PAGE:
Adopt These 3 Habits to Learn Language Successfully

If you are one of the millions of people looking to learn a new language this year, then this article is for you. Regardless of your reason for learning, whether you are trying to improve your job prospects overseas, looking to move to a new country, or even just wanting to do better in school, intermittent sessions and cramming won’t cut it. Rather, learning a new language is a lot like losing weight, which we’ll explain below and then give you the 3 habits you need to adopt, to be successful.

Losing Weight is Akin to Learning a New Language?

You’re probably thinking, “yeah, right…” but hear us out. When you see language-learning services that claim they can have you fluent in a week just by passively listening to the lessons, do you believe them? Probably not. The same is for any fitness trainer or diet that says that you can lose those 10, 20, or 50 pounds in 1-2 months. Rather, you know that you need time, healthy eating, and regular workout sessions to lose the weight, just like you need time, routine, and regular study sessions to learn a new language. With this said, here are the 3 habits you should adopt.

Habit 1: Regularity & Routine Is Your Friend

One of the best ways to set yourself up for success is to build a routine for yourself. Those who are able to stick with learning their language of choice, do so because they make sure to spend time on it every single day. Those who do not have a routine may find themselves slipping every few days because of other life commitments such as work or sheer forgetfulness to login to their app. Without a daily routine, it’s a lot easier to completely give up if you feel like you’ve lost a lot of progress already due to not practicing.

For instance, those who choose to only learn their chosen language on weekends or only study throughout the week when they have breaks between work, are far more likely to have other commitments that break their routine. Plus, in learning while you have other things on-the-go means you’re less likely to retain the information you’ve just learned. While those who use their language-learning apps at bedtime may have a higher proficiency at both learning and retaining the knowledge [1].

Habit 2: Use Distributed Practice Rather Than Cramming

We’ve all been there, cramming all night long right before a critical exam or test. And, while a lot of us think we’re doing a good thing by covering all the information at once, this actually reduces your ability to truly learn the information. This applies to anything, from test material to learning how to fly a plane.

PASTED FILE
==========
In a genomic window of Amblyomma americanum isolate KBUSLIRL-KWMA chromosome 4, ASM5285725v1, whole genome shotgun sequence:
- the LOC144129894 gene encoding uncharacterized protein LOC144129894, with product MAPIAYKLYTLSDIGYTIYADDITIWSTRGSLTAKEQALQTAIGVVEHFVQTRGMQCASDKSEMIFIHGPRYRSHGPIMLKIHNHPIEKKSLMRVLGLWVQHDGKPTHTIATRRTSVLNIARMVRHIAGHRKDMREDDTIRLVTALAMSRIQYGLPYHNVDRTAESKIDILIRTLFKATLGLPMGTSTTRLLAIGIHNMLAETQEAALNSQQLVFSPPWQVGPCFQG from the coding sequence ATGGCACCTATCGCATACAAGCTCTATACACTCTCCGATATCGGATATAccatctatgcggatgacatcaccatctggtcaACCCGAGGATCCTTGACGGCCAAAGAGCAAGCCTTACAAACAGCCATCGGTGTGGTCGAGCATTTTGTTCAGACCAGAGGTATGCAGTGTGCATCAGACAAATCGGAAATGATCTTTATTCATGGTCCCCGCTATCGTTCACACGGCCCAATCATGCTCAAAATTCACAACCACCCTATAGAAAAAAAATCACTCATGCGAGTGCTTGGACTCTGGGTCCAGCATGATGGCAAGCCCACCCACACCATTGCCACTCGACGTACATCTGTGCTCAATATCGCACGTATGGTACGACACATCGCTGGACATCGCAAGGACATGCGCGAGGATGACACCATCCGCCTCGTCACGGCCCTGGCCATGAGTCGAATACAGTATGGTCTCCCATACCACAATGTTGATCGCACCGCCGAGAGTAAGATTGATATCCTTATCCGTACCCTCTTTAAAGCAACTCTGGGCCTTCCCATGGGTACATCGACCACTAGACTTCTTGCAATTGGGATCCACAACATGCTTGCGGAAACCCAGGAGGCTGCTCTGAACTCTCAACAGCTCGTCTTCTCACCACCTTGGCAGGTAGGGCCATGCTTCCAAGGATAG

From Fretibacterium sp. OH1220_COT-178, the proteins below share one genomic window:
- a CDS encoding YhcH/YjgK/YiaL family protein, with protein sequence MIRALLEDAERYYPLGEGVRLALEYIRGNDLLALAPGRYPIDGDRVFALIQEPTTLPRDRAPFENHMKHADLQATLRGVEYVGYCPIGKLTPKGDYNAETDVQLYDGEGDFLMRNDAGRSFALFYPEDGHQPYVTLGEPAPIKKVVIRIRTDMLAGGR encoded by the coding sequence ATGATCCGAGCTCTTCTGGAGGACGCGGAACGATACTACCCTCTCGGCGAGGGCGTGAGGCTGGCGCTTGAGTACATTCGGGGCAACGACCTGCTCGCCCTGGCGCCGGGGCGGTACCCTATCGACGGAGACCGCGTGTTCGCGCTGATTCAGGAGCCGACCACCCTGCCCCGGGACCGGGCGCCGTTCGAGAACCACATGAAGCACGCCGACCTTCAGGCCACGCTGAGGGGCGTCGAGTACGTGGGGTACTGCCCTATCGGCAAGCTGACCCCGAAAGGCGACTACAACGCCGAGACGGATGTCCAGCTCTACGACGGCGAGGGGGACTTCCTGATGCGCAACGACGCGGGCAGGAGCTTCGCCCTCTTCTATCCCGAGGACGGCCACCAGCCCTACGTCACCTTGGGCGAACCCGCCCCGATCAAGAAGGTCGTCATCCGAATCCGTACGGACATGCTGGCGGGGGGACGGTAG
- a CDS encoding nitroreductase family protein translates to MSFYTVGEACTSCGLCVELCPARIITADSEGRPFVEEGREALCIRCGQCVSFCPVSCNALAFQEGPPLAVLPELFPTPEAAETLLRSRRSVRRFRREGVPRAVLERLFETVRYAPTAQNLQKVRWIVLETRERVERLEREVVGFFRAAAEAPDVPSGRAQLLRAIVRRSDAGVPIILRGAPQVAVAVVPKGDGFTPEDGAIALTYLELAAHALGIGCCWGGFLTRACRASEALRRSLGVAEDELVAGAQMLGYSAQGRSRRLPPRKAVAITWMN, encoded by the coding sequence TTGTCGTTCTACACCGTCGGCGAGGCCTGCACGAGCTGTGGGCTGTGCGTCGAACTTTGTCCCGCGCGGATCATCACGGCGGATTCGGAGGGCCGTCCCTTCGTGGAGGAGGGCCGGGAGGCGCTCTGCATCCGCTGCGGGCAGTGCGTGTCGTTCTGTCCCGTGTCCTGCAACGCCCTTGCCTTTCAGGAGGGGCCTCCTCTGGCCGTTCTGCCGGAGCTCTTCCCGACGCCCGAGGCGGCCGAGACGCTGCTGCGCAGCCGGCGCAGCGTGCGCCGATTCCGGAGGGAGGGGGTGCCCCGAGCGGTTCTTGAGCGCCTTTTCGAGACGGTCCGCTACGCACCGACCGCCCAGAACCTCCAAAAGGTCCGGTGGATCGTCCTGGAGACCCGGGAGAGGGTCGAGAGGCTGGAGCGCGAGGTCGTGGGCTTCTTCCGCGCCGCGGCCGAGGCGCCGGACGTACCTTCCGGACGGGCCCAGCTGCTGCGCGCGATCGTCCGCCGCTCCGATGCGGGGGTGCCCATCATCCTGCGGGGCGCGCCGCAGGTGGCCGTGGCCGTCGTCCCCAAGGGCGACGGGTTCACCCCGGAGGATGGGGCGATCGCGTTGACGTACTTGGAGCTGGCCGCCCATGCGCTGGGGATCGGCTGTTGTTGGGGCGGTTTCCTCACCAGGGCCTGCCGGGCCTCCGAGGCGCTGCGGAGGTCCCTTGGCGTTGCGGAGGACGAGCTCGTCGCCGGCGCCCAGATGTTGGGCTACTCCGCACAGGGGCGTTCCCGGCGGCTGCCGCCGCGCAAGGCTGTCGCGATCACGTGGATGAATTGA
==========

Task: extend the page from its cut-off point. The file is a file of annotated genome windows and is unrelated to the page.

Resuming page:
To master a language, it is better to use distributed practice - short study sessions over a long period of time [2]. By using this method, it is not only easier to get your study session in because it is short (no one likes studying for hours on end) but, it also means you’re more likely to retain the information and not need to play catch-up. In not running long marathon study sessions, you’re more likely to stick with it and less likely to end up hating it.

Habit 3: Review Old Material

When we first start learning a new language, it’s so tempting to rush through the material to learn as much as possible. This is mainly driven by the excitement at learning something new and how rewarding it is to conquer a new word or phrase.

Unfortunately, over time you will gradually forget the initial things you’ve learned and as such, you need to review old material on a regular basis. If you engage in review, you help push the knowledge you’ve learned from your short-term memory into your long-term memory. The best time to go back and review old material is when you are at the cusp of forgetting it and recall is difficult but manageable.

Wrapping It Up

To make learning a new language easy and effective, just remember to establish a regular, daily routine that incorporates short study sessions and builds in review time for old material. Remember that in building up your new language skills, you must always go back through and keep the foundation strong. Finally, remember that it takes time, practice, and due-diligence.

Do you have what it takes to learn another language? Of course, just look at all those on Glotsalot doing it now. Get started today!